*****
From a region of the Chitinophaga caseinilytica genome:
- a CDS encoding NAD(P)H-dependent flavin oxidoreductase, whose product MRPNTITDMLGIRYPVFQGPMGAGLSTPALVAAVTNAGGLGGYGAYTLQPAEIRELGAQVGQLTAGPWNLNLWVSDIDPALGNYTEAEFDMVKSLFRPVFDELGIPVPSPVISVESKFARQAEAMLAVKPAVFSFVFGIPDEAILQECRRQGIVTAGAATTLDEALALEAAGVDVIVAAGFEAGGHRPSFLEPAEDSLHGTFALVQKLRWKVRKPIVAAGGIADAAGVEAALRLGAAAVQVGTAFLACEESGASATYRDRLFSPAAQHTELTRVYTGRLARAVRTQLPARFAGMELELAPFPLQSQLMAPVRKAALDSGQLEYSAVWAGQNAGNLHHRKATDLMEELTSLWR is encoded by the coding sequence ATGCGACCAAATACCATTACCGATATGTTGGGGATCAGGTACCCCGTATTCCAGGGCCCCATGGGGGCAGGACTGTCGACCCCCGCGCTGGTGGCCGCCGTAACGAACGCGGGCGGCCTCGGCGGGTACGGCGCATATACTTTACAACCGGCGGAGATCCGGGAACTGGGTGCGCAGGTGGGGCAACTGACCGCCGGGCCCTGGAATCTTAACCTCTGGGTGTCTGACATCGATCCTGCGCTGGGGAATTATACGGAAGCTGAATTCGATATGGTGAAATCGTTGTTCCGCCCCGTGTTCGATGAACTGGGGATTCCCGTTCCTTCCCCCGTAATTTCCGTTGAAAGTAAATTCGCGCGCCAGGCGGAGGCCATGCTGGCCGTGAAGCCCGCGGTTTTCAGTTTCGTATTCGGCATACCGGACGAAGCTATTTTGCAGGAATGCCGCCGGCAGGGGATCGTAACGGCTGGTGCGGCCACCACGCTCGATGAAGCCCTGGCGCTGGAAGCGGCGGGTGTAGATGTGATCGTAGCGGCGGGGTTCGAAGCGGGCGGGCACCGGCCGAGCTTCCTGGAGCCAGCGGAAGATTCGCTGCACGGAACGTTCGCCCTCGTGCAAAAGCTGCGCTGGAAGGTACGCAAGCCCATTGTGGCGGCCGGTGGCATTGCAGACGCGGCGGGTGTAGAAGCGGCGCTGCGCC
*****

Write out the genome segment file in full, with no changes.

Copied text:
From a region of the Chitinophaga caseinilytica genome:
- a CDS encoding NAD(P)H-dependent flavin oxidoreductase, whose product MRPNTITDMLGIRYPVFQGPMGAGLSTPALVAAVTNAGGLGGYGAYTLQPAEIRELGAQVGQLTAGPWNLNLWVSDIDPALGNYTEAEFDMVKSLFRPVFDELGIPVPSPVISVESKFARQAEAMLAVKPAVFSFVFGIPDEAILQECRRQGIVTAGAATTLDEALALEAAGVDVIVAAGFEAGGHRPSFLEPAEDSLHGTFALVQKLRWKVRKPIVAAGGIADAAGVEAALRLGAAAVQVGTAFLACEESGASATYRDRLFSPAAQHTELTRVYTGRLARAVRTQLPARFAGMELELAPFPLQSQLMAPVRKAALDSGQLEYSAVWAGQNAGNLHHRKATDLMEELTSLWR is encoded by the coding sequence ATGCGACCAAATACCATTACCGATATGTTGGGGATCAGGTACCCCGTATTCCAGGGCCCCATGGGGGCAGGACTGTCGACCCCCGCGCTGGTGGCCGCCGTAACGAACGCGGGCGGCCTCGGCGGGTACGGCGCATATACTTTACAACCGGCGGAGATCCGGGAACTGGGTGCGCAGGTGGGGCAACTGACCGCCGGGCCCTGGAATCTTAACCTCTGGGTGTCTGACATCGATCCTGCGCTGGGGAATTATACGGAAGCTGAATTCGATATGGTGAAATCGTTGTTCCGCCCCGTGTTCGATGAACTGGGGATTCCCGTTCCTTCCCCCGTAATTTCCGTTGAAAGTAAATTCGCGCGCCAGGCGGAGGCCATGCTGGCCGTGAAGCCCGCGGTTTTCAGTTTCGTATTCGGCATACCGGACGAAGCTATTTTGCAGGAATGCCGCCGGCAGGGGATCGTAACGGCTGGTGCGGCCACCACGCTCGATGAAGCCCTGGCGCTGGAAGCGGCGGGTGTAGATGTGATCGTAGCGGCGGGGTTCGAAGCGGGCGGGCACCGGCCGAGCTTCCTGGAGCCAGCGGAAGATTCGCTGCACGGAACGTTCGCCCTCGTGCAAAAGCTGCGCTGGAAGGTACGCAAGCCCATTGTGGCGGCCGGTGGCATTGCAGACGCGGCGGGTGTAGAAGCGGCGCTGCGCC